Dec 7, 2015

the long goodbye

To help ourselves make the l-o-n-g trip home as easy as it could be, we arrived back in Bangkok the night before we traveled. A taxi drove us from the Mairood back to Trat, which has a truly extraordinary little airport owned by Bangkok Airlines:

no disrespecting of the king allowed -- even if one of your baht bills flies out of your hand, you are not to
step on it to hold it when you catch it. Long Live the King! 
elephant topiaries throughout the landscaping
they drive you out to the plane in these little carts that reminded us of golf carts
here's the waiting area! tables scattered all around in a beautifully landscaped yard 
i had a coffee while we waited
The flight from Trat to Bangkok is only an hour, and since it was the King's birthday, there were fireworks going off all over Bangkok:

I saw them all over town, but you can even spot that one on the horizon, to the left
of the big highway! 
We stayed at a hotel by the airport, and they picked us up, as promised. The whole transfer in Bangkok was so easy; our luggage arrived quickly, the driver was there waiting, and the room was.... well, it was worth what we paid, and that was just fine. Marc had a couple of spots identified within walking distance of the hotel so we could head out and get a quick dinner. Unfortunately, it was a bust. "Walk over the little footbridge" -- OK, there's the footbridge -- "and see the food stalls." Nope! No food stalls. But we did see a wat and its associated buildings, including one vast hangar-style storage building that held standing, sitting, and reclining Buddhas, plus a skeleton sitting at a desk wearing a hat and sunglasses. You might need to click to enlarge the photo to spot it.

There, at the brown desk. 
So back over the footbridge we went, and toward a busy road where we found a few food trucks making fried noodles. We ordered shrimp and fried noodles from this guy, and sat at a little plastic table one last time:

it's nicer to see it from the front, than from the business side, where you see all the things you wish you didn't see. :)
A relatively short night of sleep and the alarm went off at 5:10 am (Sunday) for the long, long, long trip.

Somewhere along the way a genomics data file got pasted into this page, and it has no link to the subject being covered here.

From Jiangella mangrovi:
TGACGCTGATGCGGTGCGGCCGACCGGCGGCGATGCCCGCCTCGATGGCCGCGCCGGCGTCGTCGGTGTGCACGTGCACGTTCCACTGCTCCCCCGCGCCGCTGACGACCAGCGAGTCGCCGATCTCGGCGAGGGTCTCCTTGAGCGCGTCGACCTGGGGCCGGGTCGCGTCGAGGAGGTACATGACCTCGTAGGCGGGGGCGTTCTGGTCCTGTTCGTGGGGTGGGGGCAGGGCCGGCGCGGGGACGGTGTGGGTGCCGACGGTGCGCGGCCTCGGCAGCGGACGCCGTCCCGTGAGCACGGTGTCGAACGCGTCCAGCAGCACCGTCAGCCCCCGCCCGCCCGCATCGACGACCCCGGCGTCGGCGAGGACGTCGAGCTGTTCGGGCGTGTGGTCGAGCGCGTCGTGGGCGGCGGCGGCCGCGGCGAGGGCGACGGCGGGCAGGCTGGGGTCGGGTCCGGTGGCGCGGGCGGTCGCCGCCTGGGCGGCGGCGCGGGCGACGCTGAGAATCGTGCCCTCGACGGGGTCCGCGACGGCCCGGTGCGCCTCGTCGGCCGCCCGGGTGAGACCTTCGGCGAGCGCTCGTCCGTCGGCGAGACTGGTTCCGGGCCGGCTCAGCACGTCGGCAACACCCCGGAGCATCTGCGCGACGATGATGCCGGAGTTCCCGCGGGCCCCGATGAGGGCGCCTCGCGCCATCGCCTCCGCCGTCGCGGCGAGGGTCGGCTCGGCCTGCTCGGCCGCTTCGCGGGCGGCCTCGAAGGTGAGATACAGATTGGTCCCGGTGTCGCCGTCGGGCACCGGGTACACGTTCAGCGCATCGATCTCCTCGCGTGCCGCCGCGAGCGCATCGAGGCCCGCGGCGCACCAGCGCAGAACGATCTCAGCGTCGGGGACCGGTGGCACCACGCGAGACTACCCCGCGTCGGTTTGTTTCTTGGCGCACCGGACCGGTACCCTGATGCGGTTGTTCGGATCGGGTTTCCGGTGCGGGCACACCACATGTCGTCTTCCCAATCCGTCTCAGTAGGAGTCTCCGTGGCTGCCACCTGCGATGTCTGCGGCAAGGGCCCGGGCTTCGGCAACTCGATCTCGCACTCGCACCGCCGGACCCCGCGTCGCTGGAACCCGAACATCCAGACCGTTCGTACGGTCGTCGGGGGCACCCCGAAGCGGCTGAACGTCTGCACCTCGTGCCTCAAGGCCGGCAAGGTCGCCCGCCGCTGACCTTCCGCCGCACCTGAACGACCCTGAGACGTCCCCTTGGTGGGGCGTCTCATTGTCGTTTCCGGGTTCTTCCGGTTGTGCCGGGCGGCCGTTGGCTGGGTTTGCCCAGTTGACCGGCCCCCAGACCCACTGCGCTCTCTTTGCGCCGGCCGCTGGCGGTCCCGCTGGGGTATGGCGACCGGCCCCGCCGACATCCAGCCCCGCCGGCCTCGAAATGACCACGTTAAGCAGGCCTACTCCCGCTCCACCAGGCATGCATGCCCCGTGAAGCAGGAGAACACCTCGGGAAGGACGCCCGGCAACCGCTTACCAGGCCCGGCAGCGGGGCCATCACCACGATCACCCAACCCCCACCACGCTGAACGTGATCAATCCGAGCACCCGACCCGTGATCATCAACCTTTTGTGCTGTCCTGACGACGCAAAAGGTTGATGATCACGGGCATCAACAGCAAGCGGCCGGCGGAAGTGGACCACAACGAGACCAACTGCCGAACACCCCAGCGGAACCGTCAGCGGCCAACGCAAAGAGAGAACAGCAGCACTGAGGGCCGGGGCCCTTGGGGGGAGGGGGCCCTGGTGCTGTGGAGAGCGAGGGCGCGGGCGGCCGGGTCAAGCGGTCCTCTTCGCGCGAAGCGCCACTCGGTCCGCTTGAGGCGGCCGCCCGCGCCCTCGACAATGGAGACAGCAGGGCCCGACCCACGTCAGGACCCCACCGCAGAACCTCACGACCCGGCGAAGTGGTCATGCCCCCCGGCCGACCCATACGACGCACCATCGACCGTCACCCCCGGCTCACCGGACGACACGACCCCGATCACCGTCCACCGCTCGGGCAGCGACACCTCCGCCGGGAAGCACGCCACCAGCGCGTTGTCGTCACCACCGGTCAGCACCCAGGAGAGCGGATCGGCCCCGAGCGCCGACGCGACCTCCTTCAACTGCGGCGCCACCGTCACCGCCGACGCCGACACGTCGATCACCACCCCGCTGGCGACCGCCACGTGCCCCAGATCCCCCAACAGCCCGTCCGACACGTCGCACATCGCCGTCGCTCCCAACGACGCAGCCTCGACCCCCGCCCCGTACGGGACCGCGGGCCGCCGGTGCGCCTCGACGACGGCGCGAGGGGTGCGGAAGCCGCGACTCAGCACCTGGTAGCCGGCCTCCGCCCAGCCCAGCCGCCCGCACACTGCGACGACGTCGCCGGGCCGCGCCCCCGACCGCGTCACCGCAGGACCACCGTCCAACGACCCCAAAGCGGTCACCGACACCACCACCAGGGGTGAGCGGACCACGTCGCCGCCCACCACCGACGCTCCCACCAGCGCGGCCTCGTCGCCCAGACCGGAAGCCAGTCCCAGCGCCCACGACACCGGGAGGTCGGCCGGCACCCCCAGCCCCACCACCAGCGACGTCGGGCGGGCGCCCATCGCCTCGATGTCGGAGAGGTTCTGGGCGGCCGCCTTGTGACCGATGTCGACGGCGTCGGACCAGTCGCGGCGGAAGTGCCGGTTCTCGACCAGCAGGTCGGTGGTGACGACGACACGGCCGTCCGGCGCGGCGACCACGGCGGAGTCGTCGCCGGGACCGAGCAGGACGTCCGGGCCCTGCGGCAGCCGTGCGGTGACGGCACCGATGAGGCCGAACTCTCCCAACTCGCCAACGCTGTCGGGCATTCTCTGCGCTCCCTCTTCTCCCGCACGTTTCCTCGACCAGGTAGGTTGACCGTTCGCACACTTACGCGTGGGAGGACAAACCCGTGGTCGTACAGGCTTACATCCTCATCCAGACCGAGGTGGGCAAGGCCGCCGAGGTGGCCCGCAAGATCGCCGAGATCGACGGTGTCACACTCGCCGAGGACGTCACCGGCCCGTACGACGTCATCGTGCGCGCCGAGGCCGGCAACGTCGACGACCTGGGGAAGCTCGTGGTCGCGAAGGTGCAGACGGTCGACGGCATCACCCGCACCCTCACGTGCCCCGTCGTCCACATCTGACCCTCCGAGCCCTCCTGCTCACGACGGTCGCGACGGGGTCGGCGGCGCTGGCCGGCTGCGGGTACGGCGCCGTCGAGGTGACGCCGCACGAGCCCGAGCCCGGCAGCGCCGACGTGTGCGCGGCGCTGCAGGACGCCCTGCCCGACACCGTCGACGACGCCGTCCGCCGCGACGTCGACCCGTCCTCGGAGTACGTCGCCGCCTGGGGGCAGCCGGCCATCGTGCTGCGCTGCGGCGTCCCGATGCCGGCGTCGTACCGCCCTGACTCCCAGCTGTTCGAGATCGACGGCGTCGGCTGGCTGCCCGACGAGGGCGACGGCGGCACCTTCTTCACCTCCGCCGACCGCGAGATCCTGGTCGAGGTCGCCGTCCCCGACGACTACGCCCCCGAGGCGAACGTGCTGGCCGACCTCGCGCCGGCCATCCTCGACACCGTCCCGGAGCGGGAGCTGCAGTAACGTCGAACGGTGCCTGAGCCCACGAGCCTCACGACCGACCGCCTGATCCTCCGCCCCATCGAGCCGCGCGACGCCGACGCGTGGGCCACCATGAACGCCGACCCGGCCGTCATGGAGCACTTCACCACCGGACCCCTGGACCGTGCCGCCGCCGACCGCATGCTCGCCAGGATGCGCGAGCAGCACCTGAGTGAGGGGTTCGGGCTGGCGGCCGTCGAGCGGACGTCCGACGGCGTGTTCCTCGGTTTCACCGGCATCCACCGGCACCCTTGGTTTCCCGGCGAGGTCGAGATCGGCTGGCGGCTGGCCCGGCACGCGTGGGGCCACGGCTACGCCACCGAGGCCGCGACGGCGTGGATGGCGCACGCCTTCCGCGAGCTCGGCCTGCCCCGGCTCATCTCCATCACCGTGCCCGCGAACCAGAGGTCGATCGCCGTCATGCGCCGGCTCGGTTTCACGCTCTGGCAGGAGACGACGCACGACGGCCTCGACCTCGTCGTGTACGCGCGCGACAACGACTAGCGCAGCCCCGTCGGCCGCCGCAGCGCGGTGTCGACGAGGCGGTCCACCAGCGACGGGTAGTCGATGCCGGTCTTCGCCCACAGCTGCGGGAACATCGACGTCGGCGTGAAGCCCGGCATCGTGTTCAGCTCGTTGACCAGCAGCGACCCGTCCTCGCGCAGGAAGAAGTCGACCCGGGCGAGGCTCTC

Sunrise in Bangkok. By the time we were seeing sunrise at the gate, we'd checked our bags, gone through
immigration/customs, and through security. 
The flight from Bangkok to Hong Kong was a piece of cake, ~5 hours I think, and we had a couple of hours at the Narita/Tokyo airport before we began the long ~13-hour flight. The plane was only half full, so we had space to spare and that makes such a difference on these long haul flights.

And then, wonder of wonder, miracle of miracles, everything went so smoothly. It was the shortest line at US customs/immigration ever, and we were through there in no time. Our suitcases both arrived (something I never take for granted after what happened when we arrived in Norway), and we were "lucky" and got the random extra inspection by the food/agriculture inspectors but that didn't take too long, either. Into a cab for the drive to Teaneck, to pick up our car which we left parked at my friend Craig's house, then into the city and finally home, Sunday night, around 6:30. It was a fabulous, fabulous, fabulous trip.

We found two new favorite places -- Tam Coc Gardens, in Vietnam, and Mairood Resort, in Mai Rut, Thailand. We rode in boats, which we always must do, and soaked up that gorgeous karst landscape around Ninh Binh. We ate pho and banh xeo and xoi ngo in Hanoi, and were cold and soaked in rain much of the time. We had a great time in Can Tho eating like locals and riding in a boat on the Mekong River once again. We both had a very miserable flu, and mine came on our hardest travel day, not fun for either of us, but when we think about the trip, those are little blips, and nothing more. SO much good food. So much beauty. So many lovely people of so many different kinds. New friends, new spots in the world, and the pleasure of old familiar ones, too. It's always hard to leave SEAsia, but we're always pretty sure that -- God willing and the creek don't rise -- we'll be back.

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